to one two decades ago.

Here in Fort Wayne, the homes with elegant porticoes and
broad lawns on Doctors' Row sell for about $300,000 today,
roughly the same as they did in the early 80's, after being
adjusted for inflation.

Not a single house in Fort Wayne - a small,
manufacturing-heavy city halfway between Chicago and
Detroit, with a jobless rate below the nation's - has sold
this year for more than $800,000, according to real estate
industry data. That is roughly the average price of a
two-bedroom apartment in Manhattan.

"The real housing boom is fairly concentrated," said Mark
M. Zandi, the chief economist of Economy .com, a research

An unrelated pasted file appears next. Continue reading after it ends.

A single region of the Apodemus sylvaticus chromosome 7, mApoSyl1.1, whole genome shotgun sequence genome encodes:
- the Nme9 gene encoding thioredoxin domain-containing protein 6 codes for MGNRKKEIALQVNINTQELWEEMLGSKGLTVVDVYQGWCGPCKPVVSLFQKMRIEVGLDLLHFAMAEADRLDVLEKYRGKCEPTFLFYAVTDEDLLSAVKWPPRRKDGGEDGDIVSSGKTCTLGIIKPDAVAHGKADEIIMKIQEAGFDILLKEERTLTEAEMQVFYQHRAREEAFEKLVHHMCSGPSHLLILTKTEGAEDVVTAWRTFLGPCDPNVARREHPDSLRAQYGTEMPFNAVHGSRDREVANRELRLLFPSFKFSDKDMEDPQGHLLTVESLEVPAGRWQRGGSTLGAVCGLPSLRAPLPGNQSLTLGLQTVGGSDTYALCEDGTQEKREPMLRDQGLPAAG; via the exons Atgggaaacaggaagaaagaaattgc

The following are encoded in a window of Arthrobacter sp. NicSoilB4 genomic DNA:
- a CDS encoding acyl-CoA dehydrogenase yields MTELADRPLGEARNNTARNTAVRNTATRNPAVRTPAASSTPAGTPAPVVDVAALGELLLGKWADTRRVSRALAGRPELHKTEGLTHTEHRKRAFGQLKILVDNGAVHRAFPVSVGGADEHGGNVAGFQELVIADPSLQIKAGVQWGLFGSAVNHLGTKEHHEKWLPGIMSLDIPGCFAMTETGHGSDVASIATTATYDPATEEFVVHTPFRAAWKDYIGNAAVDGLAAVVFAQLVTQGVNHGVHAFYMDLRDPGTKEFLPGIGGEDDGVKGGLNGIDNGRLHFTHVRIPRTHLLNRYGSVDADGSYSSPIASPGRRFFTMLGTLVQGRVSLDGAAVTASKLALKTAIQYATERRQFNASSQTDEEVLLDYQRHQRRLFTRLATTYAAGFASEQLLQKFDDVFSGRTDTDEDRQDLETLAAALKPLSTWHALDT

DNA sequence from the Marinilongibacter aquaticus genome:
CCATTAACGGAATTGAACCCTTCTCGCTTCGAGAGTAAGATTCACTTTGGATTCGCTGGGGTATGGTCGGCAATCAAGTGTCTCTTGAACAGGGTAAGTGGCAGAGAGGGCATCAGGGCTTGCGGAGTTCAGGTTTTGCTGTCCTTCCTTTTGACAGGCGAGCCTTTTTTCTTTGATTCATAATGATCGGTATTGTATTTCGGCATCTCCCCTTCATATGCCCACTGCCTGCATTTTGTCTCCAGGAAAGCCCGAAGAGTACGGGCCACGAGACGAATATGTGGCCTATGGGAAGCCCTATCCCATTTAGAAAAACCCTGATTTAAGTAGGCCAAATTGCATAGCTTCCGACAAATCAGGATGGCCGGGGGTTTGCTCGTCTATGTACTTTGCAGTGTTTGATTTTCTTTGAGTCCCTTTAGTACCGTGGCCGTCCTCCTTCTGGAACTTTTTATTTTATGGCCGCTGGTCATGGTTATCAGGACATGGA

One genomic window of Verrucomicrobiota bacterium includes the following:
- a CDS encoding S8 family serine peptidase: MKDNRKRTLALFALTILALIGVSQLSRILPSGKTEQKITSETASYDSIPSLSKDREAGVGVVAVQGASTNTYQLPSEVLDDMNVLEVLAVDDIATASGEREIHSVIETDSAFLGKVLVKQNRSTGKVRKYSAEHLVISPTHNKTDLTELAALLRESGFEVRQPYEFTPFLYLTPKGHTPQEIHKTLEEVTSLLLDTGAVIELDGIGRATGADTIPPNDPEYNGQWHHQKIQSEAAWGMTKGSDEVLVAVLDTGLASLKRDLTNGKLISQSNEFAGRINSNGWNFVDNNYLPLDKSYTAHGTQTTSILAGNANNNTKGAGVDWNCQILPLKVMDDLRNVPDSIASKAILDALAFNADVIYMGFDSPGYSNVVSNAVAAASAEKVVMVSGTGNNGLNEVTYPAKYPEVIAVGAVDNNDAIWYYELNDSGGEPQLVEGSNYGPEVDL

firm. "And at the moment, it is clearly keeping the economy
afloat in those areas."

There is no such cushion throughout much of the nation's
interior. Some economists argue that the Federal Reserve's
aggressive interest rate cuts might have been more
effective at ending the economic slowdown if the gains in
house prices - and the potential they create for consumer
spending - had been more broadly shared.

Last year, Tom and Judy Auer sold the four-bedroom Fort
Wayne house where they raised their three children for
$107,900, or slightly less than the $34,000 they bought it
for in 1974, after adjusting for inflation. Without a
bonanza from the sale, the couple now live in a smaller
house in Fort Wayne, relying on the pension from Mr. Auer's
job as a hardware salesman at Sears, Roebuck and Social
Security, which they began drawing early.

Marva and Bill Herx, on the other hand, left Fort Wayne in